Monday, December 20, 2010

Algerian Christians sentenced for setting up "illegal" place of worship

Freedom of religion in Algeria is
dwindling since legal changes in 2006,
and persecution has been intensifying
since 2008.
On December 12, four Christians were given suspended prison sentences for opening a place of worship in the eastern region of Kabylia, Algeria, without a proper license issued by authorities.

The Christians—a Protestant clergyman and three of his parishioners—were convicted on the basis of a controversial 2006 law that requires that anyone who wants to set up a place of worship, whether Muslim or non-Muslim, must obtain a permit indicating the name of the place of worship as well as that of the pastor. Some believe this law violates Algeria's constitution, and this is first time it has been enforced in the nation.

Three of the men—Abdenour Raid, Nacer Mokrani and Idir Haoudj—received two-month prison sentences. The fourth man, Pastor Mahmoud Yahou, was sentenced to three months in jail and fined the equivalent of $135 CAN for illegally sheltering a foreigner.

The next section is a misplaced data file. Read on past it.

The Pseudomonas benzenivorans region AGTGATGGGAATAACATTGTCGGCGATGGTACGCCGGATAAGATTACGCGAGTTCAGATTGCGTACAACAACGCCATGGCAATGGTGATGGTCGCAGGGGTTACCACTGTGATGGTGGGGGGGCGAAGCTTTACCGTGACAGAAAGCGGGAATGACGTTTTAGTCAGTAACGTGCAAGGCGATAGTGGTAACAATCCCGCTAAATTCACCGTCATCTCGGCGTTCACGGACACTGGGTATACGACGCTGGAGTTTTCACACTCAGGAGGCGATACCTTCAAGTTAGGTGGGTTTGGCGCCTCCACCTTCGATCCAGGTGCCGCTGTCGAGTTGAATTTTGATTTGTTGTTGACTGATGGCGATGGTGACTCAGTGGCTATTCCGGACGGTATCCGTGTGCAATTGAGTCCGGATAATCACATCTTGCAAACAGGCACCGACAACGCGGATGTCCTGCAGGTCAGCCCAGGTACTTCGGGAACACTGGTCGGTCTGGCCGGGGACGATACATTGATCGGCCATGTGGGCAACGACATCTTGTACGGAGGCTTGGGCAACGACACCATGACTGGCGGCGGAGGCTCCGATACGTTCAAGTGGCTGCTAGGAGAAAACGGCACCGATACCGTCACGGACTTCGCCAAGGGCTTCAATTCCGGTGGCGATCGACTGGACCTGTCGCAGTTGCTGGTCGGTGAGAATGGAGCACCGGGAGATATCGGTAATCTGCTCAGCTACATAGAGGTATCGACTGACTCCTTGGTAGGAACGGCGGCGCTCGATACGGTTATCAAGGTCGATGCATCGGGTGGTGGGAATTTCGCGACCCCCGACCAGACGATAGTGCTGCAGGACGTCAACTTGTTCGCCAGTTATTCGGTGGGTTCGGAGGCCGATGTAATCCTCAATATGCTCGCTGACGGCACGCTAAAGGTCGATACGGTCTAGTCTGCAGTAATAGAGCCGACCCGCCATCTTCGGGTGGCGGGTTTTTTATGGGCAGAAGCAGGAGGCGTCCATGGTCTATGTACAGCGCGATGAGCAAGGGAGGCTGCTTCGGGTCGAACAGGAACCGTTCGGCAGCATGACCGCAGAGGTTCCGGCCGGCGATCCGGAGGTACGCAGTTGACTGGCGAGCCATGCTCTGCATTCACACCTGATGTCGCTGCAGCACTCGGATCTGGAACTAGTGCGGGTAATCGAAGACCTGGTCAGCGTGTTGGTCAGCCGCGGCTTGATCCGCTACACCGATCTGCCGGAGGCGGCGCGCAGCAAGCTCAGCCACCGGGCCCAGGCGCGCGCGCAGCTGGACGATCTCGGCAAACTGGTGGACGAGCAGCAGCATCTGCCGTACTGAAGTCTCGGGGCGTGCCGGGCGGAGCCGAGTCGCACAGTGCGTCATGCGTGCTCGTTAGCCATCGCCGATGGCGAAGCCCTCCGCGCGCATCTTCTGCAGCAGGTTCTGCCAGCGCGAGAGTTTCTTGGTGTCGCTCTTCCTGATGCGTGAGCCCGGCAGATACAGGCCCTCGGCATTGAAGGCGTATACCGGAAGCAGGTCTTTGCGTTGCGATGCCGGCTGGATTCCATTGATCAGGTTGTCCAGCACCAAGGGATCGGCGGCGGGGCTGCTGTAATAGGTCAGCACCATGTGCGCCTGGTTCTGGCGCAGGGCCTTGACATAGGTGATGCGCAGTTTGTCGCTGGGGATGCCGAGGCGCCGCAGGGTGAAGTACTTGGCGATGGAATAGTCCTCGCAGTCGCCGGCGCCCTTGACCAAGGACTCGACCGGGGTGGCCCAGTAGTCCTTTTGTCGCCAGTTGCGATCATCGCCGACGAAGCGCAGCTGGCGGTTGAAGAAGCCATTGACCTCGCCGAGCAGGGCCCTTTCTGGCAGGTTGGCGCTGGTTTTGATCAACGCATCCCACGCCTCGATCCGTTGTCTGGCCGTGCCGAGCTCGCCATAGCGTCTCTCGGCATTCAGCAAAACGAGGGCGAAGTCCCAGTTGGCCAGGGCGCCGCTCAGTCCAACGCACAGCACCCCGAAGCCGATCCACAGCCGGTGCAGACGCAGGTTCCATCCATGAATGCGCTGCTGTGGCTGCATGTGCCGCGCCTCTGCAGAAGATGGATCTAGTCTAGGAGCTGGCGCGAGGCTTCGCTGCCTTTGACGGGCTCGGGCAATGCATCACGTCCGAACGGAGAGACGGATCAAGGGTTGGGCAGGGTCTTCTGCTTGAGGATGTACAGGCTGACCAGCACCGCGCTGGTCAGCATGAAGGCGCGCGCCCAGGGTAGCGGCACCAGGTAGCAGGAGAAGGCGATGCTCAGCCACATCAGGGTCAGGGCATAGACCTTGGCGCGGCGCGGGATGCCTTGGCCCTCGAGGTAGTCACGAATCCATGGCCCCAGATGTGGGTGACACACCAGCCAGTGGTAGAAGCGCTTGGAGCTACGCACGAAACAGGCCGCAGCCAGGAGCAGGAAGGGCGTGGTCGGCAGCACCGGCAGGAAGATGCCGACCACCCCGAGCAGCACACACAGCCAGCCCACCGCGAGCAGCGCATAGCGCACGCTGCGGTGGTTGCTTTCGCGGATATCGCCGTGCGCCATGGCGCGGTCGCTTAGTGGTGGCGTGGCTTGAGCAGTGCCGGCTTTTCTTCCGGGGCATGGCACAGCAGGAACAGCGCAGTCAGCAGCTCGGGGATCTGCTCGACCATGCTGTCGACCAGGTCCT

Although the suspended sentences mean the four Christians will not serve prison time, Yahou told Compass Direct News that he and the three other men plan to appeal the verdict because the outcome of their case could affect all Protestant churches of the country, none of which have official permission to operate.

You can read the full report here.

Pray for endurance of faith for these four believers as they face opposition. Pray that they will look to God, knowing that their lives and ministries are in His hands. Pray that the ministry of churches in Algeria will continue and that the gospel will be preached throughout the nation.

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